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Gardening for the Birds

By Pam Rosendal, Colorado Master Gardener

American Goldfinch on purple coneflower. Photo: Jessica Kirsten, Cornell Lab of Ornithology

By all reports, the number of people engaged in birdwatching doubled during the pandemic. While numbers have recently dipped slightly, they are still substantially higher than before the pandemic. Research finds that birdwatchers feel less stress, anxiety and depression and report a greater sense of well-being. That’s no surprise to those of us who enjoy observing our feathered friends. It’s hard to imagine anything better than enjoying a bird-friendly, shade-grown coffee on the patio while listening to chickadees, finches and robins or, in my backyard, crows raising their young. Their calls are by no means melodious, but they are absolutely fascinating to watch.

Sadly, birds are experiencing the devastating effects of climate change and habitat loss. According to a study by the Cornell Lab of Ornithology, North America has lost nearly 3 billion birds since 1970. Closer to home, grassland bird populations have decreased by 53% or 720 million birds. These losses will only continue to grow in the future. Fortunately, we can take simple steps to make our outdoor spaces bird friendly and support bird populations well into the future.

The foundation of any bird-friendly garden is native plants. Native flora provide birds with natural sources of food, such as berries, fruits, and nectar, while also supporting the insect population that serves as a vital protein source for many bird species. When choosing plants, opt for a variety of species that bloom and bear fruit at different times throughout the year, ensuring a consistent food supply. Additionally, native plants are adapted to the local climate, requiring minimal maintenance and reducing the need for pesticides and fertilizers that can harm birds. Don’t have a yard? You can still help birds with a native plant container garden on your balcony or patio. No oasis is too small to support migrating birds along their arduous journeys.

Bohemian waxwing. Photo: Gregg Goodrich, Denver Audubon

A clean water source is essential to attract birds. Installing birdbaths, shallow pools, or even a small pond can offer birds a place to drink, bathe, and cool off. The water feature should be designed with safety in mind, incorporating shallow areas for easy access and smooth rocks or branches for perching. Regular maintenance is crucial to avoid stagnant water and to keep the water source clean. (Audubon offers tips for cleaning birdbaths.) Consider adding a drip or misting system near the water feature to mimic rainfall, which can attract insect activity and further entice birds to visit. Hummingbirds especially enjoy a mister.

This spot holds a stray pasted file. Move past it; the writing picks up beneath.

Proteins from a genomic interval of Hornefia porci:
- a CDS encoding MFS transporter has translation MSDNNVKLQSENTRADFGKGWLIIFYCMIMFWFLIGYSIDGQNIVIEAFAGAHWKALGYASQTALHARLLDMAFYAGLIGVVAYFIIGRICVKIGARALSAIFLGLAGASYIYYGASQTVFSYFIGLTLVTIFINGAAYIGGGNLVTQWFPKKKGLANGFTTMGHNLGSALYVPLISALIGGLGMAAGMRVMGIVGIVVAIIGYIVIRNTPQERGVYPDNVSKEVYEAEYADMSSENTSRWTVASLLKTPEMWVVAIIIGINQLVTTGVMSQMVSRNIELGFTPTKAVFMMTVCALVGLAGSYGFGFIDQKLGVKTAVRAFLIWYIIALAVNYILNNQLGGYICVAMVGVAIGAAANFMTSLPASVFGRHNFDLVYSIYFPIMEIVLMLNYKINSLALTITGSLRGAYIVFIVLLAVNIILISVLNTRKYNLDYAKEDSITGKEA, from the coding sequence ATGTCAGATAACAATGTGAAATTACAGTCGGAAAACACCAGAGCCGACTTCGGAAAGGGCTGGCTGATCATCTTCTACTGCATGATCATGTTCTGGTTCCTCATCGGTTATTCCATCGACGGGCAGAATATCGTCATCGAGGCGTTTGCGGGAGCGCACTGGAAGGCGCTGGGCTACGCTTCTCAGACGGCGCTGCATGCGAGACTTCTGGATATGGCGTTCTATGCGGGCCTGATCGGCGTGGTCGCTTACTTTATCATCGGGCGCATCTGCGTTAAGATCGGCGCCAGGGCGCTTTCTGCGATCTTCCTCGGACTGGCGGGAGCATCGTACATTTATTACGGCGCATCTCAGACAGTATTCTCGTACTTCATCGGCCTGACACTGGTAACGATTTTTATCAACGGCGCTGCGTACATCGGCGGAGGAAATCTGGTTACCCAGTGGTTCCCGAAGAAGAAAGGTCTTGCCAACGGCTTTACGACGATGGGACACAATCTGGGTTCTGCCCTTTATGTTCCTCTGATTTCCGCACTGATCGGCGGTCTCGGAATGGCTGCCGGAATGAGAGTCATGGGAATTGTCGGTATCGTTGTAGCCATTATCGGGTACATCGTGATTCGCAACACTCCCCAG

When gardening for the birds, it is important to provide suitable shelter and nesting sites. Trees, shrubs, and dense vegetation can offer protection from predators, extreme weather conditions, and serve as roosting areas. Choose plant species that give a variety of heights, canopy shapes, and foliage density to cater to different birds’ preferences. Native species are preferable. Dead trees or snags are also valuable spaces for cavity-nesting birds like woodpeckers and chickadees. Consider including birdhouses or nest boxes designed for specific bird species found along the Front Range. They can compensate for natural habitat loss and provide safe spaces for breeding and raising young.

Reducing or eliminating the use of pesticides in the landscape is crucial for bird conservation. Pesticides not only directly harm birds but also impact their food sources by reducing insect populations. To put this in perspective, it takes 6,000 to 9,000 caterpillars to raise one clutch of chickadees. Adult hummingbirds eat nearly 2,000 insects daily. Explore alternative methods for pest control, such as integrated pest management techniques, which emphasize biological control and the use of organic products. Implementing companion planting strategies and encouraging beneficial insects can help naturally manage pests, creating a healthier environment for birds and other wildlife.

Habitat Hero garden. Photo: Donna Baker, Audubon Rockies

To learn more about creating a bird haven in your landscape, these Extension resources are a good place to start. Audubon Rockies offers plentiful support through its Habitat Hero program, including instructional videos and garden design ideas. The Colorado Native Plant Society has a wealth of information about native plants. Be sure to check their events calendar for workshops, webinars, field trips and more. Cornell Lab of Ornithology’s All About Birds will help identify the birds visiting your yard. Their Merlin app is a must-have. Xerces Society, an authority on insects, hosts webinars and opportunities to join community science projects. Their list of native plants for pollinators and beneficial insects is available for download.

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